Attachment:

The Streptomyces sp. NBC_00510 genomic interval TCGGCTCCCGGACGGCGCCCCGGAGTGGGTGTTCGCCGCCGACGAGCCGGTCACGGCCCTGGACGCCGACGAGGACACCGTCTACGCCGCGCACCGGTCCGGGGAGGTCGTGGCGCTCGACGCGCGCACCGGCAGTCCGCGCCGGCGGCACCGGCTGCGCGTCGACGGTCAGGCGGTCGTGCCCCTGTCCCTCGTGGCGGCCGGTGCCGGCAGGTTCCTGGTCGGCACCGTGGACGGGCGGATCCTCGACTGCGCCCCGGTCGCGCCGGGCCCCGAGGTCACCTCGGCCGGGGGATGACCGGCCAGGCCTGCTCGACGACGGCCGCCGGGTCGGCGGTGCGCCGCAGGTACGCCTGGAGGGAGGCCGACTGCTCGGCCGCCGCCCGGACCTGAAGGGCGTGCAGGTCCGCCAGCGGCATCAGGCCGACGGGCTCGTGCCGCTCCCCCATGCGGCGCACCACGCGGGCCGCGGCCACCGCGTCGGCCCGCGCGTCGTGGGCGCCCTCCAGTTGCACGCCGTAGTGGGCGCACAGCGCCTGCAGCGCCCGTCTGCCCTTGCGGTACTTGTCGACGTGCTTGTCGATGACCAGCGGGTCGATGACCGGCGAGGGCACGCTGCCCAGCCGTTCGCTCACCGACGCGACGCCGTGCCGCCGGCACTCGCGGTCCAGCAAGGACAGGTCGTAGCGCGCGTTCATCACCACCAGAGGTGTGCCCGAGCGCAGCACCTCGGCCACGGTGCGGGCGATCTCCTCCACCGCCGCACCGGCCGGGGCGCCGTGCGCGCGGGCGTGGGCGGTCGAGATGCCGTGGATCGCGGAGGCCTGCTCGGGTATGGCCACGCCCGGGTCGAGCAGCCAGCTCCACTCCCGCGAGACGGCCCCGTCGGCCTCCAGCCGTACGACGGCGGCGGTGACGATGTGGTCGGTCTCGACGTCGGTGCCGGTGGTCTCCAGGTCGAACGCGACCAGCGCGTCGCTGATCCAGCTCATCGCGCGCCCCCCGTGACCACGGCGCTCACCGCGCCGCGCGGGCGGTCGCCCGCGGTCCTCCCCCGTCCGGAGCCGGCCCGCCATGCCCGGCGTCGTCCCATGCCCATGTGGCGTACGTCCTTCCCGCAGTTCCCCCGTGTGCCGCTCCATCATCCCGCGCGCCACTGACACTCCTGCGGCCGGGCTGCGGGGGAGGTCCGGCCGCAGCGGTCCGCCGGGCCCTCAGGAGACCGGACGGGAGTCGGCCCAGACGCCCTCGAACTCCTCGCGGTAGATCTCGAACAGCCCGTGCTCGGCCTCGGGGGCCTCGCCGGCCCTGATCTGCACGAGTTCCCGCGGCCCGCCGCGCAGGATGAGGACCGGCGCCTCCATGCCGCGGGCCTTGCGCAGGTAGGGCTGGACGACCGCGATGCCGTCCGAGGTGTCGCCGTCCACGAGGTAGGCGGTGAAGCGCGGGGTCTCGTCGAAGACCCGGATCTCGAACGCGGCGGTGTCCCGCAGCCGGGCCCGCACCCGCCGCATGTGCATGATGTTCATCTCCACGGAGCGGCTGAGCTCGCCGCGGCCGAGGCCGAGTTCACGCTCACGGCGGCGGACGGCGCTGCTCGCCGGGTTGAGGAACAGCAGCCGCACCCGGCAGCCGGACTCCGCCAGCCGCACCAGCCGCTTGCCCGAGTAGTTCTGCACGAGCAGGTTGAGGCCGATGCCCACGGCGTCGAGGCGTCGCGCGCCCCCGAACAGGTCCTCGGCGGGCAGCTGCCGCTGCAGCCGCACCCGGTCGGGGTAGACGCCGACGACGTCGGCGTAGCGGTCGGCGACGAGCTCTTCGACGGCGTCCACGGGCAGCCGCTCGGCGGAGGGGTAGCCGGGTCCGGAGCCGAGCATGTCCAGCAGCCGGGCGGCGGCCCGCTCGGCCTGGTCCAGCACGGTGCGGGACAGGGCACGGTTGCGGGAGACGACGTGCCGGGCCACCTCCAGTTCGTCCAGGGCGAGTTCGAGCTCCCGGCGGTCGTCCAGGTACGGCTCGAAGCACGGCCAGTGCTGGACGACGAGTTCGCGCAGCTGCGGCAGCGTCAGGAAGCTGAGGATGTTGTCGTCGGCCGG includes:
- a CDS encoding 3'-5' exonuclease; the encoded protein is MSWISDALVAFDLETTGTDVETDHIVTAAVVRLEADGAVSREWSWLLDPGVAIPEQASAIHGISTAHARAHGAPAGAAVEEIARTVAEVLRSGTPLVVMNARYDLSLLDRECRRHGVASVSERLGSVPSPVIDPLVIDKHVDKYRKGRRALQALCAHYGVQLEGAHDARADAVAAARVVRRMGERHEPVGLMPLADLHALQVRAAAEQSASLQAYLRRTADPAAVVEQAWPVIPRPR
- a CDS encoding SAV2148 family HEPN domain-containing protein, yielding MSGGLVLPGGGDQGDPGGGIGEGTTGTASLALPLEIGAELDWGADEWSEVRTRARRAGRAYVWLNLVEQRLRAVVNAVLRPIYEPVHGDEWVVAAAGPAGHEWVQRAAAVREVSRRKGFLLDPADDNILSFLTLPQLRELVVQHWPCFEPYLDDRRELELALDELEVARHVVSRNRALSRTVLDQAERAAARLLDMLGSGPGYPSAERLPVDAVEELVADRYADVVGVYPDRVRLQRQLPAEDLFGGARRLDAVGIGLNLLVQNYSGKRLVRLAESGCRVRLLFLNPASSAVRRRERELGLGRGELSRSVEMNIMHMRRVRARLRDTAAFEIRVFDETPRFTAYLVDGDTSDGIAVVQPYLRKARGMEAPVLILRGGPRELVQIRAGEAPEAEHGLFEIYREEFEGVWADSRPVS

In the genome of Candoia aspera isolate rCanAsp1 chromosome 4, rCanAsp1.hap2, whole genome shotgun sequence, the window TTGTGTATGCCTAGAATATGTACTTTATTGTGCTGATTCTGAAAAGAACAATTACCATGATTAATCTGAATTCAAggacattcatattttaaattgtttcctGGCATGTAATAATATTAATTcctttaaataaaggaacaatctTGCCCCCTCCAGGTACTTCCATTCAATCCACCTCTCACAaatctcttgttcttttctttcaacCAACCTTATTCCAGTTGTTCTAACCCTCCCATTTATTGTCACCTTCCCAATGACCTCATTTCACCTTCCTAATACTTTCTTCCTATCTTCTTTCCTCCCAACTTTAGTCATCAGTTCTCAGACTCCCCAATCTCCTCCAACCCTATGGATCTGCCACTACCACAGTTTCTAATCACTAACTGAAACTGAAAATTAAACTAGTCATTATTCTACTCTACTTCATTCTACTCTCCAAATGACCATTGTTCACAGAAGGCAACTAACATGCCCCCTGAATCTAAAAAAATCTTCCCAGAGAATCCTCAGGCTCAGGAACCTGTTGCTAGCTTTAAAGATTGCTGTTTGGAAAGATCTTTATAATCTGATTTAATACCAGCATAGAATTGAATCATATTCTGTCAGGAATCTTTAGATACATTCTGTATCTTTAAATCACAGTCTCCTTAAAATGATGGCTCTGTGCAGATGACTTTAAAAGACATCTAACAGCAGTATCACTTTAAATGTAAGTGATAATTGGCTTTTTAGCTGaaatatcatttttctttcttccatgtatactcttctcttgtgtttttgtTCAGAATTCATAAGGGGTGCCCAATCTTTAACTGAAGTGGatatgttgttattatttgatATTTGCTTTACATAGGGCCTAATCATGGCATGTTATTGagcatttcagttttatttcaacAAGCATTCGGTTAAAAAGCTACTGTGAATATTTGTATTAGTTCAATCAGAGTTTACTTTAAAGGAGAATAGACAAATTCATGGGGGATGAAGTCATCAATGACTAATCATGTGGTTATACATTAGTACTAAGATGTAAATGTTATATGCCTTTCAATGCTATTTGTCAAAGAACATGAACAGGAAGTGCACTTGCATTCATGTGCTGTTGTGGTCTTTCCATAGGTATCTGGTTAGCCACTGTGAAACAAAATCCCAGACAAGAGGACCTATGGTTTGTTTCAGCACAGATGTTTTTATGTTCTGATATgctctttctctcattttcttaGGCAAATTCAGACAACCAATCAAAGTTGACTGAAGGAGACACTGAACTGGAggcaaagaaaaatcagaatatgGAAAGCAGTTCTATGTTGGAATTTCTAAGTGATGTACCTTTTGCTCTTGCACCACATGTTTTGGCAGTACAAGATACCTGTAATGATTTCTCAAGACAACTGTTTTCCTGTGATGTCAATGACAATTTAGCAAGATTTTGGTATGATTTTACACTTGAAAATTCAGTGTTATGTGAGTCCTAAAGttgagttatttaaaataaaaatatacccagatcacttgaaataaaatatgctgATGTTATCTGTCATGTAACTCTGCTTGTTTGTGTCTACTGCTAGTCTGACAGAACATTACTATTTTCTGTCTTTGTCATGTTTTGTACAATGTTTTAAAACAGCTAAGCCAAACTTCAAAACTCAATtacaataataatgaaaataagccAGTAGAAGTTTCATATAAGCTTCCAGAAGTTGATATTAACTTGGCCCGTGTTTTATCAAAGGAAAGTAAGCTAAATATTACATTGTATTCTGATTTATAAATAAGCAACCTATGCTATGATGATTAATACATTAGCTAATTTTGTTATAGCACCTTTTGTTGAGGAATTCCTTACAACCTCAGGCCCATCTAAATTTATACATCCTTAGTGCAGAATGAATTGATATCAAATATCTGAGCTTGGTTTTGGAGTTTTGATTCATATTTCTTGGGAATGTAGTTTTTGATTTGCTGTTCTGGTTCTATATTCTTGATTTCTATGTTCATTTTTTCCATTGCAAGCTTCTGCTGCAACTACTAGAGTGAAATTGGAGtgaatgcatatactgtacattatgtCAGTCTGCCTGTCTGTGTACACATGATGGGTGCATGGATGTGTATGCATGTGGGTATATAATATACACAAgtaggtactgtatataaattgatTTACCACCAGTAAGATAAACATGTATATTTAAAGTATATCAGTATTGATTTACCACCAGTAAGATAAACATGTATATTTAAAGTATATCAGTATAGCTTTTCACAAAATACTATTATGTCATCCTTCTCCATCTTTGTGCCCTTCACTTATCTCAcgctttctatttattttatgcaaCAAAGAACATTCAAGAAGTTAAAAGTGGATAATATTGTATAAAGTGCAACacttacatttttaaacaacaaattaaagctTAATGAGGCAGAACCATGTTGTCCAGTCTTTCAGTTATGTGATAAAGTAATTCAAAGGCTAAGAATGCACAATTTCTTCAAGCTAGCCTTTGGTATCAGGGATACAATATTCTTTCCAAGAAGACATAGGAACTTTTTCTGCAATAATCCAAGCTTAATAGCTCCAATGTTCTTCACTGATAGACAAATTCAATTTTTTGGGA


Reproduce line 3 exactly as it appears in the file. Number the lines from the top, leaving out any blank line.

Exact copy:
- a CDS encoding SAV2148 family HEPN domain-containing protein, yielding MSGGLVLPGGGDQGDPGGGIGEGTTGTASLALPLEIGAELDWGADEWSEVRTRARRAGRAYVWLNLVEQRLRAVVNAVLRPIYEPVHGDEWVVAAAGPAGHEWVQRAAAVREVSRRKGFLLDPADDNILSFLTLPQLRELVVQHWPCFEPYLDDRRELELALDELEVARHVVSRNRALSRTVLDQAERAAARLLDMLGSGPGYPSAERLPVDAVEELVADRYADVVGVYPDRVRLQRQLPAEDLFGGARRLDAVGIGLNLLVQNYSGKRLVRLAESGCRVRLLFLNPASSAVRRRERELGLGRGELSRSVEMNIMHMRRVRARLRDTAAFEIRVFDETPRFTAYLVDGDTSDGIAVVQPYLRKARGMEAPVLILRGGPRELVQIRAGEAPEAEHGLFEIYREEFEGVWADSRPVS